1-Star Stocks Poised to Plunge: Sears Holdings?
Based on the aggregated intelligence of 180,000-plus investors participating in Motley Fool CAPS, the Fool's free investing community, embattled retailer Sears Holdings (NAS: SHLD) has received the dreaded one-star ranking.
With that in mind, let's take a closer look at Sears' business and see what CAPS investors are saying about the stock right now.
|Headquarters (Founded)||Hoffman Estates, Ill. (1899)|
|Market Cap||$6.09 billion|
|Trailing-12-Month Revenue||$42.7 billion|
|Management||Chairman Edward Lampert|
President/CEO Louis D'Ambrosio
|Return on Equity (Average, Past 3 Years)||(0.6%)|
|Cash/Debt||$624 million / $4.55 billion|
|Competitors||Amazon.com (NAS: AMZN) |
Target (NYS: TGT)
Wal-Mart (NYS: WMT)
Sources: S&P Capital IQ and Motley Fool CAPS.
Just last month, gatzbp succinctly summed up the Sears Holdings bear case: "Business model that will become more and more obsolete."
In fact, Sears Holdings sports a particularly paltry three-year average return on capital of 2.1%. That's much lower than that of competitors like Amazon (15%), Target (9.4%), and Wal-Mart (12.8%).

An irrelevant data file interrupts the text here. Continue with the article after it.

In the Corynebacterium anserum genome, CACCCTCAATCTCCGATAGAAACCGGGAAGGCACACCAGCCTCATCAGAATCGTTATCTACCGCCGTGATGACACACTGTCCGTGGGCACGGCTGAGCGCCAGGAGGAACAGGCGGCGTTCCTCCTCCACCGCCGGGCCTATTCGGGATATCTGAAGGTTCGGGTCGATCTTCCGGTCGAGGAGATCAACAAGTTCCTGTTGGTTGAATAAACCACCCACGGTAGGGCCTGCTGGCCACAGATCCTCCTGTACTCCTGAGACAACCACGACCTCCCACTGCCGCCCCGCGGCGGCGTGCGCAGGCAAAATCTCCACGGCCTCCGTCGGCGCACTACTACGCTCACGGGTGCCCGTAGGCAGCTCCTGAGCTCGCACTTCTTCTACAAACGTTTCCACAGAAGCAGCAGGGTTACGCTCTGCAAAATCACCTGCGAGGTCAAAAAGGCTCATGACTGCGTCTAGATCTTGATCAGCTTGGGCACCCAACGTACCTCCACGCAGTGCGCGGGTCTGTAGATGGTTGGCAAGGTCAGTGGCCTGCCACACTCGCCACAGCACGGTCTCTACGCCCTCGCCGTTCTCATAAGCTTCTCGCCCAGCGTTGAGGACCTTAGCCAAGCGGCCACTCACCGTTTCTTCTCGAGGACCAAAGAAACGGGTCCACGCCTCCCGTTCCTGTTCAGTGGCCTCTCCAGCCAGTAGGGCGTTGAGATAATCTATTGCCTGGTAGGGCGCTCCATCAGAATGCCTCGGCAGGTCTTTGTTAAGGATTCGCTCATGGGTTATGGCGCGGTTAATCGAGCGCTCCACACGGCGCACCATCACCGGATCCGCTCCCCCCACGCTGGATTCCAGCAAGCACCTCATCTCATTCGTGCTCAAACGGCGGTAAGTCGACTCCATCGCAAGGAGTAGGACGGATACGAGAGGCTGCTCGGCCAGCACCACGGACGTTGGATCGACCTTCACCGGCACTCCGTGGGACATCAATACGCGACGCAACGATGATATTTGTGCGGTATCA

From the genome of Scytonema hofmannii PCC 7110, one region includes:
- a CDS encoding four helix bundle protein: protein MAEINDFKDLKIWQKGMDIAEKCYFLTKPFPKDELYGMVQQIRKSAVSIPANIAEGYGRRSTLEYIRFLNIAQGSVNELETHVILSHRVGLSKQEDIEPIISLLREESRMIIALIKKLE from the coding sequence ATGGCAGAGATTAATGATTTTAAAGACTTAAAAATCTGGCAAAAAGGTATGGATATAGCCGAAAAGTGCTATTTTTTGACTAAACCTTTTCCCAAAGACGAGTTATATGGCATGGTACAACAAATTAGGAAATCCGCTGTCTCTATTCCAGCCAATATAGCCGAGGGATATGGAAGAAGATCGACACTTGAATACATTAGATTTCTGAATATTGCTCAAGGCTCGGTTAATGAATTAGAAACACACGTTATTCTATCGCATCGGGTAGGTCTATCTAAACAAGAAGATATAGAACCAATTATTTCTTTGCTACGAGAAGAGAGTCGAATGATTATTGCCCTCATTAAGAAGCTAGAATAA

CAPS member mrkhan1024 expands on the Sears Holdings underperform argument:
Black Friday was a disaster. $6.2B market cap is still too high. Net tangible assets down to $3.2B as of last quarter. The value of their real estate will continue to plummet if Barnes and Noble, Best Buy, or other [bricks and mortars] close stores or fold. They may be in bankruptcy before commercial leasing and the economy turn around. Craftsman and Kenmore branding opportunities are worth something, but will possibly kill off what little foot traffic remains.
What do you think about Sears Holdings, or any other stock for that matter? If you want to retire rich, you need to protect your portfolio from any undue risk. Staying away from dangerous stocks is crucial to securing your financial future, and on Motley Fool CAPS, thousands of investors are working every day to flag them. CAPS is 100% free, so get started!
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At the time this article was published Fool contributor Brian Pacampara owns no position in any of the companies mentioned. The Fool owns shares of Amazon, Wal-Mart, and Best Buy. Motley Fool newsletter services have recommended buying shares of Amazon and Wal-Mart, as well as creating a diagonal call position in Wal-Mart and writing covered calls on Best Buy. Try any of our Foolish newsletter services free for 30 days.We Fools may not all hold the same opinions, but we all believe that considering a diverse range of insights makes us better investors. The Fool's disclosure policy always gets a perfect score.